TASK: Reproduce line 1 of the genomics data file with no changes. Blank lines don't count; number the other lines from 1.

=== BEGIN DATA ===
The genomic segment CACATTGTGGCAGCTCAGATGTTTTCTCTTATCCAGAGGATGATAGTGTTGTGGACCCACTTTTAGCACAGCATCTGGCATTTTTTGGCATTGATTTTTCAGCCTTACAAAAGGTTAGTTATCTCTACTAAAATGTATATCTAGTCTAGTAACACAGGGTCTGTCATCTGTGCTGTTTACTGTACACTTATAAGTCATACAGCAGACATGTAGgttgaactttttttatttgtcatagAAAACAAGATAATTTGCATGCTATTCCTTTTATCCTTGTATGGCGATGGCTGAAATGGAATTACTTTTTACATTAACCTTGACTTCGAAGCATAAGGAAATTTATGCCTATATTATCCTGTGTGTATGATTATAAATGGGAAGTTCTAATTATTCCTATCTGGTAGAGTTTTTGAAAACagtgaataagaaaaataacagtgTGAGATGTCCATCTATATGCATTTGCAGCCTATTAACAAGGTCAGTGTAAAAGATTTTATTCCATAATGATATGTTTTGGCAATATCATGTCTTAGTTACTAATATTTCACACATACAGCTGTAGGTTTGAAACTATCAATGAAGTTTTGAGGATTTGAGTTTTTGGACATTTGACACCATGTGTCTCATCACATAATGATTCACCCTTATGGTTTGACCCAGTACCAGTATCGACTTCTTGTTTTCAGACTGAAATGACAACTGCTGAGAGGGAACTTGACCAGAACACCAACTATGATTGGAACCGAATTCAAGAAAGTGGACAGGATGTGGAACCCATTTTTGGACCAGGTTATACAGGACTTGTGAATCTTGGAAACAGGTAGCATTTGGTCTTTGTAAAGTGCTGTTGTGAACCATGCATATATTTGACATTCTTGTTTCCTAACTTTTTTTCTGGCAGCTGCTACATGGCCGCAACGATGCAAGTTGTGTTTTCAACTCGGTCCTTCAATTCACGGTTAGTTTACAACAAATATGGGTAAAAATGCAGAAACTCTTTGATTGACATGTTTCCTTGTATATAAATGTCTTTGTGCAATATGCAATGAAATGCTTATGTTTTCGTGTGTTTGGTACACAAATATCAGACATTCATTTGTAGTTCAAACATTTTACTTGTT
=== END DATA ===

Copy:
The genomic segment CACATTGTGGCAGCTCAGATGTTTTCTCTTATCCAGAGGATGATAGTGTTGTGGACCCACTTTTAGCACAGCATCTGGCATTTTTTGGCATTGATTTTTCAGCCTTACAAAAGGTTAGTTATCTCTACTAAAATGTATATCTAGTCTAGTAACACAGGGTCTGTCATCTGTGCTGTTTACTGTACACTTATAAGTCATACAGCAGACATGTAGgttgaactttttttatttgtcatagAAAACAAGATAATTTGCATGCTATTCCTTTTATCCTTGTATGGCGATGGCTGAAATGGAATTACTTTTTACATTAACCTTGACTTCGAAGCATAAGGAAATTTATGCCTATATTATCCTGTGTGTATGATTATAAATGGGAAGTTCTAATTATTCCTATCTGGTAGAGTTTTTGAAAACagtgaataagaaaaataacagtgTGAGATGTCCATCTATATGCATTTGCAGCCTATTAACAAGGTCAGTGTAAAAGATTTTATTCCATAATGATATGTTTTGGCAATATCATGTCTTAGTTACTAATATTTCACACATACAGCTGTAGGTTTGAAACTATCAATGAAGTTTTGAGGATTTGAGTTTTTGGACATTTGACACCATGTGTCTCATCACATAATGATTCACCCTTATGGTTTGACCCAGTACCAGTATCGACTTCTTGTTTTCAGACTGAAATGACAACTGCTGAGAGGGAACTTGACCAGAACACCAACTATGATTGGAACCGAATTCAAGAAAGTGGACAGGATGTGGAACCCATTTTTGGACCAGGTTATACAGGACTTGTGAATCTTGGAAACAGGTAGCATTTGGTCTTTGTAAAGTGCTGTTGTGAACCATGCATATATTTGACATTCTTGTTTCCTAACTTTTTTTCTGGCAGCTGCTACATGGCCGCAACGATGCAAGTTGTGTTTTCAACTCGGTCCTTCAATTCACGGTTAGTTTACAACAAATATGGGTAAAAATGCAGAAACTCTTTGATTGACATGTTTCCTTGTATATAAATGTCTTTGTGCAATATGCAATGAAATGCTTATGTTTTCGTGTGTTTGGTACACAAATATCAGACATTCATTTGTAGTTCAAACATTTTACTTGTT